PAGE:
Seventy-five percent of Hispanic immigrants and 55 percent of Asian immigrants support bigger government—also according to Pew. Even after three generations in America, Hispanics still support bigger government 55 percent to 36 percent, compared to the general public, which opposes bigger government 48 percent to 41 percent.

How are Republicans going to square that circle? It’s not their position on amnesty that immigrants don’t like; it’s Republicans’ support for small government, gun rights, patriotism, the Constitution and capitalism.

Reading these statistics, does anyone wonder why Democrats think vastly increasing immigration should be the nation’s No. 1 priority?

It would be one thing if the people with these views already lived here. Republicans would have no right to say, “You can’t vote.” But why on Earth are they bringing in people sworn to their political destruction?

Republicans have no obligation to assist the Democrats as they change the country in a way that favors them electorally, particularly when it does great harm to the people already here.

Yes, it’s great for the most powerful Americans to have lots of cheap, unskilled labor. Immigration definitely solves the rich’s “servant problem.”

. . .

The only ones opposed to our current immigration policies are the people.

See; see also (“Children’s surge of illegal aliens is overwhelming the southwest border”—”This is a mass movement of immigrants that threatens to transform the nation“)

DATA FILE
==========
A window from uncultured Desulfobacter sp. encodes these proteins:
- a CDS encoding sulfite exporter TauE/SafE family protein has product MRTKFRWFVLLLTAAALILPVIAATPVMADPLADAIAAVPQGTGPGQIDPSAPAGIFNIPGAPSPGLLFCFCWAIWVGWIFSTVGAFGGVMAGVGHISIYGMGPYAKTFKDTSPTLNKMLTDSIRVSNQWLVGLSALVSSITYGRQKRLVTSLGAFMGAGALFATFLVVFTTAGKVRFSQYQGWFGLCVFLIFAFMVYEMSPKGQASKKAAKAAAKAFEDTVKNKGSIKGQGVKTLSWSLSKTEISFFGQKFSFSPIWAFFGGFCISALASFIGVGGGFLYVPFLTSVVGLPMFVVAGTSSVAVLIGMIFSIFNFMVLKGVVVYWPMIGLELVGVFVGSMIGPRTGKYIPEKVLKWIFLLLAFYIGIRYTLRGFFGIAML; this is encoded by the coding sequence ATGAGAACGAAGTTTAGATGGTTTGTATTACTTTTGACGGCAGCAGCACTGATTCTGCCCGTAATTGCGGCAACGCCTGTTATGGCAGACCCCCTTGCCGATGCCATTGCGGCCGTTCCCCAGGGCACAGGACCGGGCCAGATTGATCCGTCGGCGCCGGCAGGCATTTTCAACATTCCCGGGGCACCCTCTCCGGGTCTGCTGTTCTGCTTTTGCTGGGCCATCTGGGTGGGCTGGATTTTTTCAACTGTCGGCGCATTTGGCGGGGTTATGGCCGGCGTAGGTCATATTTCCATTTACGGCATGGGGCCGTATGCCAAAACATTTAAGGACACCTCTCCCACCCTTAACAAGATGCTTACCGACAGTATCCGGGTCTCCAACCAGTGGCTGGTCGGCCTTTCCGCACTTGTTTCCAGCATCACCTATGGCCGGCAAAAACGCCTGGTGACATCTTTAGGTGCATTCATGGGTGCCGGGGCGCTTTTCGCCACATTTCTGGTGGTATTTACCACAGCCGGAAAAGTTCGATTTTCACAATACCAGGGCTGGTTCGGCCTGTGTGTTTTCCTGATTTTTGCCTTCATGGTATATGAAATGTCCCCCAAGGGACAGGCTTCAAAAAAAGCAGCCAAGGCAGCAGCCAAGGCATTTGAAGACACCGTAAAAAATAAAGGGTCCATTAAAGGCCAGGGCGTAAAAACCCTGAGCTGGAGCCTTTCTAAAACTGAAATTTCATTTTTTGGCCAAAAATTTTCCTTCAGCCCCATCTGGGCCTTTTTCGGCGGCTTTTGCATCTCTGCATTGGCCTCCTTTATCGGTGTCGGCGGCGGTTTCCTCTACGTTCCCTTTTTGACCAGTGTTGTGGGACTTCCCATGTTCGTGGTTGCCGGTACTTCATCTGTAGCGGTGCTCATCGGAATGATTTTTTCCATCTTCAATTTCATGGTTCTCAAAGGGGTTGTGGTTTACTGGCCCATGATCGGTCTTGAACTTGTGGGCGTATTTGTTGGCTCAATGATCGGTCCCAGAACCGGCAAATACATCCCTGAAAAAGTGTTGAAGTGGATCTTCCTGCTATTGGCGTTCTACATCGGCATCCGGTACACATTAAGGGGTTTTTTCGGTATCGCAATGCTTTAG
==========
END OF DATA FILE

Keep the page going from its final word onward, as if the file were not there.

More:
I began as a Democrat, and then switched and became a Republican. However, I have been an Independent for more than 20 years. I cannot remember when I voted last for a Democrat. If the GOP is responsible for so-called immigration “reform,” I will never vote for the party again.

Once, I was proud to be a Democrat. However, the party left me, by becoming too Liberal. I was proud to be a Republican too, which was my parents’ political party. However, it has become filled with too many “Neanderthals.”

See (“The Rise Of Independents”) and (“Record-High 42 Percent Of Americans Identify As Independents”)

Also, American blacks should be very concerned about illegal immigrants, inter alia, because as each new group enters the country, blacks seem to end up at the bottom of the totem pole in terms of jobs and other opportunities.

See (“Black Americans: The True Casualties of Amnesty”) and (“Obama slammed by black Chicago residents: ‘Worst president ever’”)


24 10 2014
Timothy D. Naegele

More Than 14 Percent Of Non-Citizens Indicated They Were Registered To Vote

Illegal aliens vote

This is outrageous. Not only should they not be allowed to vote, but they should be deported to their host countries, and put at the end of the line of those who can enter this country!